By Sophie Kinsella
Rebecca Bloomwood simply hit all-time low. yet she's by no means seemed better....
Becky Bloomwood has a wonderful flat in London's trendiest local, a troupe of glamorous socialite pals, and a closet brimming with the season's must-haves. the single difficulty is that she can't really find the money for it—not any of it.
Her activity writing at winning discounts not just bores her to tears, it doesn't pay a lot in any respect. And in recent years Becky's been chased by way of dismal letters from Visa and the Endwich Bank—letters with huge purple sums she can't endure to read—and they're getting ever more durable to disregard.
She attempts reducing; she even attempts making more cash. yet none of her efforts succeeds. Becky's merely comfort is to shop for herself whatever ... slightly something....
Finally a narrative arises that Becky really cares approximately, and her front-page article catalyzes a sequence of occasions that might rework her life—and the lives of these round her—forever.
Sophie Kinsella has brilliantly tapped into our collective patron moral sense to convey a unique of our times—and a heroine who grows enhanced at any time when she weakens. Becky Bloomwood's hilarious schemes to pay again her accounts are as endearing as they're determined. Her "confessions" are the ideal pick-me-up whilst lifestyles is striking within the (bank) stability.
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Extra resources for Confessions of a Shopaholic (Shopaholic, Book 1)
Conclusions and consequences This reading of the Clouds parabasis creates a new starting point for a study of the plays which arguably relies on categories of intention formulated by the poet himself. These involve (1) intellectual orientation (against Socrates and towards the ‘sophists’); (2) poetic rivalry (which is essentially political); (3) political stance (on the side of one radical democrat, Hyperbolus, against another, Cleon, and opposed to the conservatism of such groups as the Knights); (4) the use of disguised caricature.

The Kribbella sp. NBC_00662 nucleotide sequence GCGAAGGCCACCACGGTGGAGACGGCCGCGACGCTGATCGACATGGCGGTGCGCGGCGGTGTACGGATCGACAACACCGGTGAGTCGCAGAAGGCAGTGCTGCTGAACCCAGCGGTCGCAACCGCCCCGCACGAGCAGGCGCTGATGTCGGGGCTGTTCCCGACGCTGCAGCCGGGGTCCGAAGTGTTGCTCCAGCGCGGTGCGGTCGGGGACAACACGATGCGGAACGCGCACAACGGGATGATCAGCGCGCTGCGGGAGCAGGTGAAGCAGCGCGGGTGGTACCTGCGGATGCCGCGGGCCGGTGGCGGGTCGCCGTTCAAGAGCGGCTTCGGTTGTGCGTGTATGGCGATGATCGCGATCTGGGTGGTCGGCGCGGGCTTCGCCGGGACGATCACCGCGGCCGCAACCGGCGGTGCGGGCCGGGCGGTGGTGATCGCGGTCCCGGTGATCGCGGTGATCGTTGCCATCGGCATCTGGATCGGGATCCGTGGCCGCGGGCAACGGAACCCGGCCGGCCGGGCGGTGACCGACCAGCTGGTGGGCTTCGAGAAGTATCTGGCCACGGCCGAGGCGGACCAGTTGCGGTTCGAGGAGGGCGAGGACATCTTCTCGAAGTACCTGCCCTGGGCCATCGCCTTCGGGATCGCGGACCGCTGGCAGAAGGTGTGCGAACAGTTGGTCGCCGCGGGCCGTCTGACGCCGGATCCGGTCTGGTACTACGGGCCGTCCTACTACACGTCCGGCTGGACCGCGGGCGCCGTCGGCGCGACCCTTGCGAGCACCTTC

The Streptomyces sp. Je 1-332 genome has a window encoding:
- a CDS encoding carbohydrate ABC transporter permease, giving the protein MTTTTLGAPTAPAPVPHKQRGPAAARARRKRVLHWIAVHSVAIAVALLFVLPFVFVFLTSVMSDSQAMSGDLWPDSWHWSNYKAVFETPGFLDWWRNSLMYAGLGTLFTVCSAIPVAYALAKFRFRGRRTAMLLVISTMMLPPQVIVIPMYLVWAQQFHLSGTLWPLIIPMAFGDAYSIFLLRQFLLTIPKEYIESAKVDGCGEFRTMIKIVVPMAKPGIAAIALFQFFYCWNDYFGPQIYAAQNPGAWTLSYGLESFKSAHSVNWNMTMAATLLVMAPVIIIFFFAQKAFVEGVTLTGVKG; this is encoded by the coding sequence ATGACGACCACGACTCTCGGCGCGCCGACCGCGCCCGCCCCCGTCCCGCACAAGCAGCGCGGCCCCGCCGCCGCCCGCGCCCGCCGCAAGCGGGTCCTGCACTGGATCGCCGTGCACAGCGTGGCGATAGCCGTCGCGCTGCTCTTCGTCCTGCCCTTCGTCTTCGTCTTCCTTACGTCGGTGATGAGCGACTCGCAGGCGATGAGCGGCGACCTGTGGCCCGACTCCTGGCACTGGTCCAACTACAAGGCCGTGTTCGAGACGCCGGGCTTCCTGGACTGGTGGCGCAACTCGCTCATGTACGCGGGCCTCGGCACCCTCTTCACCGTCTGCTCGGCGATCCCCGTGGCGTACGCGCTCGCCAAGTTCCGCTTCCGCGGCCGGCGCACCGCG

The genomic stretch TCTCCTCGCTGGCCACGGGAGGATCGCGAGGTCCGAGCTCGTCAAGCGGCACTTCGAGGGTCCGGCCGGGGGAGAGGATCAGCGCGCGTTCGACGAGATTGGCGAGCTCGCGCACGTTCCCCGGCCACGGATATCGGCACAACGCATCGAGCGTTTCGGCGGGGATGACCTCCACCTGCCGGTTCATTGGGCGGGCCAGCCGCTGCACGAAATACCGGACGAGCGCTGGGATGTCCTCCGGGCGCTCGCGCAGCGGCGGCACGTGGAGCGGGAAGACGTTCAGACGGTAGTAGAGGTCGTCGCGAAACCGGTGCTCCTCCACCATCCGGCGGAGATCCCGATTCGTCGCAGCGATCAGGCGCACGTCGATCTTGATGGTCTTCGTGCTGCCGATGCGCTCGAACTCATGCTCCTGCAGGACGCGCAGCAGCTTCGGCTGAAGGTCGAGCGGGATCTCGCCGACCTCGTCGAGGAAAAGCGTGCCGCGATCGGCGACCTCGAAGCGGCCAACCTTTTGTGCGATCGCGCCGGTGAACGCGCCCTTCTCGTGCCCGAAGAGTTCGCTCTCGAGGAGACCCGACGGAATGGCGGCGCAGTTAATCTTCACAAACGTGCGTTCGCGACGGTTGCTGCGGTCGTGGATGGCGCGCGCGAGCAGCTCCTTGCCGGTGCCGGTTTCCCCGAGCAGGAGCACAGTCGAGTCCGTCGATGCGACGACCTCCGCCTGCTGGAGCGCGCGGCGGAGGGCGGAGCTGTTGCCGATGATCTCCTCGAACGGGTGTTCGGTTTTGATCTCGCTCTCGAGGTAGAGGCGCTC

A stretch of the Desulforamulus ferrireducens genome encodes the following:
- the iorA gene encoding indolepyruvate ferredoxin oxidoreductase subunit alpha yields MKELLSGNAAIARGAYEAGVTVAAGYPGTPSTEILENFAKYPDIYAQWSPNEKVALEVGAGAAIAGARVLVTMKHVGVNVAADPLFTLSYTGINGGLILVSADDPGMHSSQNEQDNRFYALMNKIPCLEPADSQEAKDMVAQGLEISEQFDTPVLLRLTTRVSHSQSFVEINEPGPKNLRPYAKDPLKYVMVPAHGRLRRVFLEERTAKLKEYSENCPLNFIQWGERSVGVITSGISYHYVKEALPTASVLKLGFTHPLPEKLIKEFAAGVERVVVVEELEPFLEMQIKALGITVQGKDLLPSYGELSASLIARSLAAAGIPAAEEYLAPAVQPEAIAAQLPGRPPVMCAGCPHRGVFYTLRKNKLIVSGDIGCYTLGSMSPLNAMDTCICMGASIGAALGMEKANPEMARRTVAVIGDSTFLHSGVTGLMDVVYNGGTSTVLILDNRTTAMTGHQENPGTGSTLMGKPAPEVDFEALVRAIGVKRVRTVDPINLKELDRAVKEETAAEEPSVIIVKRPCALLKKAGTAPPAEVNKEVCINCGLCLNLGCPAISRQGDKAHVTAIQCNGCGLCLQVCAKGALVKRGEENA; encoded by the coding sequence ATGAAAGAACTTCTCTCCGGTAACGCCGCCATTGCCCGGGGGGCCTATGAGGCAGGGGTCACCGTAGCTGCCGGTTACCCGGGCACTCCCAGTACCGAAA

The chorus’ dance at 321f. is possibly a kordax (cf. Clouds 540). The following features also connect it with other comedy. It has a parabasis which deals directly with the contrast between Aristophanes’ own comedy and that of his rivals (729–74). The figure called Trygaeus has a name the root of which is not only pertinent to his claimed expertise as a vine-grower (190), but also to comedy (cf. the use of the trug- root at Ach. 499–500). Clouds The text we have is a revision of the play which came third at Dionysia 423.
Fr. 89), but also those of their rivals (Cratin. fr. 213, Eup. fr. 89, Plato fr. 86). Even though we lack almost any clue about the nature and content of almost all the plays against which Aristophanes competed, nonetheless, it is a premiss which we can work with, precisely because it locates quite specific material from which we can begin to test it. It does, of course, have repercussions for our understanding of other plays besides Clouds. It predicts, for example, that the Thracian scene in Acharnians, with its use of the circumcised phallus (158f ), will be a parody of something in Eupolis.